We’ve seen lots of wonderful news in terms of free and easily accessible images of a number of manuscripts of classical, New Testament and early Christian texts in recent years.
But if I had to signal one manuscript that is not yet online but I wish would be made accessible, it would be Codex Hierosolymitanus 54 (H), sometimes also called Codex Constantinopolitanus or Ἁγίου Τάφου 54. This is the manuscript Bryennios discovered in the 1870s in the Jerusalem Greek Patriarchate, and it contains the only (nearly complete) text of the Didache, as well as important witnesses to 1-2 Clement and Barnabas, in addition to a long recension of the Ignatian letters and some other materials. J. Rendel Harris published some images of this manuscript for the Didache in 1887, and Lightfoot did so for the Clementine material in 1890, but photographs of the Barnabas material have never been published in full (except for a photograph in one of Harris’s essays in 1885).
The Library of Congress and the University of Regensberg, and perhaps other institutions, hold microfilms of the manuscript (it was microfilmed under Kenneth W. Clark in the mid-20th century), but it would be wonderful if someone were to fund high quality digital images of this manuscript, and make them freely available online. From the perspective of 2nd century Christian studies, this manuscript must be very high on the list of important manuscripts for which we want images.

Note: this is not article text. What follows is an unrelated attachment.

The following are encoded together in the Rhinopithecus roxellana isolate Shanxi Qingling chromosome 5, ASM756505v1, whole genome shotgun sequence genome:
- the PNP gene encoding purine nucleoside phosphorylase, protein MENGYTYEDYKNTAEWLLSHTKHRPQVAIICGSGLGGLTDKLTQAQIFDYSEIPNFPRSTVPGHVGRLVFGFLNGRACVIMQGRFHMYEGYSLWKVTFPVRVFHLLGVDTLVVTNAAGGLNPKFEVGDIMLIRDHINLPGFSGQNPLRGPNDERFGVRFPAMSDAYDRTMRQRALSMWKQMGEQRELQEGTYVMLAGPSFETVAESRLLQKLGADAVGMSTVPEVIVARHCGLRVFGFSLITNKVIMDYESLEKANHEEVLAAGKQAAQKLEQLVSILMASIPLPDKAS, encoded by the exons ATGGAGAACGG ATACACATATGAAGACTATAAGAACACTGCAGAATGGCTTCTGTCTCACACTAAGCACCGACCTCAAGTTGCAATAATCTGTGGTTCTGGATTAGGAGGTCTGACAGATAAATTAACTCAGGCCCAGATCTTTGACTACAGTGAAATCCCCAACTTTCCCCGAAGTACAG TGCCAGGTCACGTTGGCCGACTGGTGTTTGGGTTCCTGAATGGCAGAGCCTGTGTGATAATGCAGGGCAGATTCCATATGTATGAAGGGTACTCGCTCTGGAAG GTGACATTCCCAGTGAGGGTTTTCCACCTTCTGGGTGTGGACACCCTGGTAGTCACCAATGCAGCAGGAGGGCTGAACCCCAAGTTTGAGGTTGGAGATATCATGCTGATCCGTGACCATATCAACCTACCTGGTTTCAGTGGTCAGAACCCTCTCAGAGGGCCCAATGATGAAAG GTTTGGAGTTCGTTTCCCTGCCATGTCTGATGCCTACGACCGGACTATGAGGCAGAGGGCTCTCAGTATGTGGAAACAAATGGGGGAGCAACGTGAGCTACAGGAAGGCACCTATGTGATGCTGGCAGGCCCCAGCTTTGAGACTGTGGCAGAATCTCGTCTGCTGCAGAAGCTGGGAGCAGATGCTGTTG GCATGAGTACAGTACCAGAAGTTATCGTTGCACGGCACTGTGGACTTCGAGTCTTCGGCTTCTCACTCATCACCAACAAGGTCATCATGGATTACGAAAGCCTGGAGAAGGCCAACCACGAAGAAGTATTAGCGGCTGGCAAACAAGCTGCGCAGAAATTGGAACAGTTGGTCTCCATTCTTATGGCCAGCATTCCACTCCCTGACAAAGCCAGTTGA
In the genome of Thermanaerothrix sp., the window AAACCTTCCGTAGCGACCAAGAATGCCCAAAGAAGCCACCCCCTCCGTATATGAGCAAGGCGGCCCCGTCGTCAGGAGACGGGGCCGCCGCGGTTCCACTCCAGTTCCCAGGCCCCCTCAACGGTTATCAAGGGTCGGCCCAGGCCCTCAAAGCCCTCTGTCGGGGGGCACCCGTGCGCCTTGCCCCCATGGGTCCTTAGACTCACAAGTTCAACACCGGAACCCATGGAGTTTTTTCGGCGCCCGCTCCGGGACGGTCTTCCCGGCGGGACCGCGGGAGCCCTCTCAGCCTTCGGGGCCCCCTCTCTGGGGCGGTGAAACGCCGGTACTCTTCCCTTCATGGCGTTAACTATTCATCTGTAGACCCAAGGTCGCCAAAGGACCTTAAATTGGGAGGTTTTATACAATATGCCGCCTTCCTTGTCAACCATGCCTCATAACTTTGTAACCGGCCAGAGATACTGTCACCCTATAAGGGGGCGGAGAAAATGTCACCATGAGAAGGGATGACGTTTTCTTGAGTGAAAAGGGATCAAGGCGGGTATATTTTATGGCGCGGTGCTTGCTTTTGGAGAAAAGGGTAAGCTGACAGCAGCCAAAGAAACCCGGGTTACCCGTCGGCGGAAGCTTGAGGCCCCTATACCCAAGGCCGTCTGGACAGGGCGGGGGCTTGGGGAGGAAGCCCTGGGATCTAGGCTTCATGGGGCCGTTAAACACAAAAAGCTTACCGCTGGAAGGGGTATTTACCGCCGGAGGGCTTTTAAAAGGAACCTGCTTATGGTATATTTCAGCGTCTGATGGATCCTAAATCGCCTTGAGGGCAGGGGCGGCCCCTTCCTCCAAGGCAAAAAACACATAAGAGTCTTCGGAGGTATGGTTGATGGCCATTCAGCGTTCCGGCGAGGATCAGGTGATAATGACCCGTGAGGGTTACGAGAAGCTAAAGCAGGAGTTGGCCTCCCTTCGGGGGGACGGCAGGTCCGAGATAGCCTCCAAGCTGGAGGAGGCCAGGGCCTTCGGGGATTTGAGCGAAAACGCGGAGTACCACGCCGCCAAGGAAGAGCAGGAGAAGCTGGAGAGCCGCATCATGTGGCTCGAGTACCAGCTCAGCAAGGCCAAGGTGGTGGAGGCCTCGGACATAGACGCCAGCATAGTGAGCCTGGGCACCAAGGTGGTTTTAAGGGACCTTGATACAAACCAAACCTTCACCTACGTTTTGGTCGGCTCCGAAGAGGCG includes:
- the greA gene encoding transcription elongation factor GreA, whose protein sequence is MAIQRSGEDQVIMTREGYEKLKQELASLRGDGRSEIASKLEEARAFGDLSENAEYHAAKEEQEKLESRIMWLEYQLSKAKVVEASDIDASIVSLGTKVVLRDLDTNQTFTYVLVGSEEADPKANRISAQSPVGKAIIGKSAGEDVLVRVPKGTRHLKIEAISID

A speculative question: in thinking about the ways in which 19th century concepts of history underlay some of the prominent exegetical disputes, might it be that, at least in terms of some general currents, the Tübingen school operated with a concept of history determined by the flow of the Spirit (Geist), while the British reaction – above all Lightfoot, Westcott and Hort – conceived of history with the fixed point of the Incarnation primarily in view? And so do these theological concepts shade out into their broader reconstructions of history as, in the former case, a long process of the Spirit’s self-realisation in history, marked by conflict and reconciliation, and in the latter case a more punctiliar moment which the witness of the NT writers unfolds and toward which it continually looks back? So is this a conflict, in part at least, between pneumatology and Christology?